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Heating Pad After Cosmetic Surgery?

January 27th, 2014

 On the top of the list of our most frequently asked questions is whether the use of a heating pad following cosmetic surgery is safe and effective for pain reduction.  While heating pads are common home remedies for a number of musculoskeletal ailments and sports injuries, heating pads are not advised during convalescence from cosmetic surgery. A normal part of any surgical procedure is swelling, bruising and pain. Swelling of the skin and subcutaneous tissues not only reduces sensation, but also makes the skin more susceptible to injury.

Nothing feels better when you have a localized painful muscle strain or sports injury, than a heating pad applied to the area. It goes a long way to relax a muscle spasm and relieve the pain. But we must exercise caution after cosmetic surgery. Small nerves are damaged during surgery, which leaves you with temporary numbness around the surgical site. So you can imagine what happens when you put a hot heating pad on these areas. It is impossible for you to determine the exact temperature of the heat. Normally when the pad gets too hot for comfort, you remove it. This is natural defense mechanism, which is temporarily lost following surgery. The skin is numb and susceptible to being burnt quite easily.  

I have seen terrible scarring when patients have unfortunately chosen to use heating pads following cosmetic surgery. I instruct my patients not to use heating pads because of the risk of skin burns and scarring. This risk can remain present and last for six months after surgery during the recovery process.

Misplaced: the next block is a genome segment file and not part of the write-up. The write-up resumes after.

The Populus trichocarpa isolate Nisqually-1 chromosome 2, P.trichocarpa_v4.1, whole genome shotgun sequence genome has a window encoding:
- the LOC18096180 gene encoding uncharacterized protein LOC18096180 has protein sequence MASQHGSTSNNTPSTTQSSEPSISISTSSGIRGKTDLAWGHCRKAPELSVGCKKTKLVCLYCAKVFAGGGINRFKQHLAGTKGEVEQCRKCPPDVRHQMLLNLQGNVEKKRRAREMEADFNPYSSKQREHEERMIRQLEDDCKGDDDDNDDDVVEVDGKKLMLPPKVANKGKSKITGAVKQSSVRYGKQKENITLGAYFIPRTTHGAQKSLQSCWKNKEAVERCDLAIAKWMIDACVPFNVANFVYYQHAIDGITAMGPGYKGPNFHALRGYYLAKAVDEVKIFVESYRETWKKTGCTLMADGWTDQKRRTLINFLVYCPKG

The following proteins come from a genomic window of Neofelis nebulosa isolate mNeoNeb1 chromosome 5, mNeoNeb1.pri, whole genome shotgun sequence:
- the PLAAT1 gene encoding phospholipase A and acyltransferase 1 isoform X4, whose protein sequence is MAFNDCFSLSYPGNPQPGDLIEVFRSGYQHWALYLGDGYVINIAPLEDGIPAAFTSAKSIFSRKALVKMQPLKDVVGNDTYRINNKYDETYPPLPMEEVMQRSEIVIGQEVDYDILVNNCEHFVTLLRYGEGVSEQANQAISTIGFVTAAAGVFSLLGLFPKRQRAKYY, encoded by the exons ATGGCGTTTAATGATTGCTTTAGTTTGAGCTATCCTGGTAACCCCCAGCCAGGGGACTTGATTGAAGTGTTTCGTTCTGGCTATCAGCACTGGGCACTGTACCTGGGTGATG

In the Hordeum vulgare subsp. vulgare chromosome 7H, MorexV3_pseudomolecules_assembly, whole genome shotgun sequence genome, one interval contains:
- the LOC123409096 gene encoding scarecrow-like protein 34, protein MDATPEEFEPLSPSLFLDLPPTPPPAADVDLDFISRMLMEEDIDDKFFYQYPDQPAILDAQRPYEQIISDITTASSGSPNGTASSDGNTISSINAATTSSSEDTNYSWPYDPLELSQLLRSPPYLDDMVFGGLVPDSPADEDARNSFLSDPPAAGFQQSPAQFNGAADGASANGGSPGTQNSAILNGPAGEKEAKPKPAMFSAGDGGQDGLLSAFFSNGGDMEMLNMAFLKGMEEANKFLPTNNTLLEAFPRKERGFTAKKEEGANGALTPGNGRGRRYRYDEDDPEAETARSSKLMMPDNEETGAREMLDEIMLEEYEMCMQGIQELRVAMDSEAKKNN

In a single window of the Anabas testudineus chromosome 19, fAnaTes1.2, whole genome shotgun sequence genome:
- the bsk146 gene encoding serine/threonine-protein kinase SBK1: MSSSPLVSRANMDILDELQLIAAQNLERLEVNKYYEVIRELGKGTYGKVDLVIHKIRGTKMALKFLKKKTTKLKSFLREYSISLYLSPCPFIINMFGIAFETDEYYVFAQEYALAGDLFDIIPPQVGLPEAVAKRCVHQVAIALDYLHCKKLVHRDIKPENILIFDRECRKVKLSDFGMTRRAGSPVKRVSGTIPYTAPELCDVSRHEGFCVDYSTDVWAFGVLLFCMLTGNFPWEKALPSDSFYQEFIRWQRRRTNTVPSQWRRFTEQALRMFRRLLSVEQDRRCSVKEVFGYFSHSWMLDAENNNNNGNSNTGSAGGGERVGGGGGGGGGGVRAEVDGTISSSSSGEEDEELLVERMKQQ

Up next: Are ice packs safe to use following cosmetic surgery?

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Limiting Medical Practice Based on Training and Certification

February 6th, 2012

The Minneapolis Star Tribune reports yesterday that The Minnesota Board of Medical Practice exhibits a serious failure to act on patient complaints against physicians. According to a Star Tribune investigation, “The Minnesota Board of Medical Practice, responsible for protecting the public from physician errors or misconduct, often shies away from punishing doctors whose mistakes harm patients or who demonstrate a pattern of substandard care.”

Some of the reported problems are related to cosmetic surgery procedures being done by a dermatologist.  Medical regulation does not limit the scope of surgical practice today. In fact, physicians are allowed by law to practice all aspects of medicine and surgery independent of training or experience.  This antiquated policy, driven by a 19th century shortage of doctors, is no longer prudent.

Today’s specialty training provides an education that is generally limited to the scope within each specialty.   Cardiac surgeons are not trained to do breast enlargement and plastic surgeons are not trained to do bypass surgery.  This makes sense to me!

Is it time for The Minnesota Board of Medical Practice to begin limiting medical practice based on training and certification?

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